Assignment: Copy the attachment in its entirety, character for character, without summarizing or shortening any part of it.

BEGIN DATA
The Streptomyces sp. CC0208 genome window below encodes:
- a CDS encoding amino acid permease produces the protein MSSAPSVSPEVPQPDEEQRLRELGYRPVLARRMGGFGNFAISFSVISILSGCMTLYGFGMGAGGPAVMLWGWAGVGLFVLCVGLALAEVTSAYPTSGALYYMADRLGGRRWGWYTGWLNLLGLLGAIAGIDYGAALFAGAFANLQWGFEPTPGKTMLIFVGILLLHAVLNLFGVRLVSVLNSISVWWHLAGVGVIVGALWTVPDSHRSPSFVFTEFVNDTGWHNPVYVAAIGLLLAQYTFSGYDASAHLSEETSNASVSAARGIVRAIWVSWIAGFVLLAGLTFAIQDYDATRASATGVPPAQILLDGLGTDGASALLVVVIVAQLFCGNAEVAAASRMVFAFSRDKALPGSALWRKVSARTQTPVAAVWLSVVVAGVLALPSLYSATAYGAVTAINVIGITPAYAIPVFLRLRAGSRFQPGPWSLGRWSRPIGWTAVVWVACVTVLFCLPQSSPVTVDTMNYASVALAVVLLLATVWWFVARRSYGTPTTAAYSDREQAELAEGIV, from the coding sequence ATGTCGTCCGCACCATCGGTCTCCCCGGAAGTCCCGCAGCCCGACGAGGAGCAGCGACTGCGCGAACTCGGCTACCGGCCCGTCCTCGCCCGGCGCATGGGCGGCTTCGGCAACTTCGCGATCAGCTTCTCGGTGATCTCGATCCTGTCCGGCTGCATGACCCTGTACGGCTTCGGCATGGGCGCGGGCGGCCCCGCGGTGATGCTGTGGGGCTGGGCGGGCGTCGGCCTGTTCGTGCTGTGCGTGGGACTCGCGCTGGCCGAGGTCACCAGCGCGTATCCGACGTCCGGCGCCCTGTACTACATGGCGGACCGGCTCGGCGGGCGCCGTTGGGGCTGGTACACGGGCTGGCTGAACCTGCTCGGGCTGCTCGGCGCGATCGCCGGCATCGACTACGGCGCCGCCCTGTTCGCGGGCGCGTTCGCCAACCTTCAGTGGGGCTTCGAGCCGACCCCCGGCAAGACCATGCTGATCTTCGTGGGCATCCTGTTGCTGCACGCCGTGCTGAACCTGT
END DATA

The Streptomyces sp. CC0208 genome window below encodes:
- a CDS encoding amino acid permease produces the protein MSSAPSVSPEVPQPDEEQRLRELGYRPVLARRMGGFGNFAISFSVISILSGCMTLYGFGMGAGGPAVMLWGWAGVGLFVLCVGLALAEVTSAYPTSGALYYMADRLGGRRWGWYTGWLNLLGLLGAIAGIDYGAALFAGAFANLQWGFEPTPGKTMLIFVGILLLHAVLNLFGVRLVSVLNSISVWWHLAGVGVIVGALWTVPDSHRSPSFVFTEFVNDTGWHNPVYVAAIGLLLAQYTFSGYDASAHLSEETSNASVSAARGIVRAIWVSWIAGFVLLAGLTFAIQDYDATRASATGVPPAQILLDGLGTDGASALLVVVIVAQLFCGNAEVAAASRMVFAFSRDKALPGSALWRKVSARTQTPVAAVWLSVVVAGVLALPSLYSATAYGAVTAINVIGITPAYAIPVFLRLRAGSRFQPGPWSLGRWSRPIGWTAVVWVACVTVLFCLPQSSPVTVDTMNYASVALAVVLLLATVWWFVARRSYGTPTTAAYSDREQAELAEGIV, from the coding sequence ATGTCGTCCGCACCATCGGTCTCCCCGGAAGTCCCGCAGCCCGACGAGGAGCAGCGACTGCGCGAACTCGGCTACCGGCCCGTCCTCGCCCGGCGCATGGGCGGCTTCGGCAACTTCGCGATCAGCTTCTCGGTGATCTCGATCCTGTCCGGCTGCATGACCCTGTACGGCTTCGGCATGGGCGCGGGCGGCCCCGCGGTGATGCTGTGGGGCTGGGCGGGCGTCGGCCTGTTCGTGCTGTGCGTGGGACTCGCGCTGGCCGAGGTCACCAGCGCGTATCCGACGTCCGGCGCCCTGTACTACATGGCGGACCGGCTCGGCGGGCGCCGTTGGGGCTGGTACACGGGCTGGCTGAACCTGCTCGGGCTGCTCGGCGCGATCGCCGGCATCGACTACGGCGCCGCCCTGTTCGCGGGCGCGTTCGCCAACCTTCAGTGGGGCTTCGAGCCGACCCCCGGCAAGACCATGCTGATCTTCGTGGGCATCCTGTTGCTGCACGCCGTGCTGAACCTGT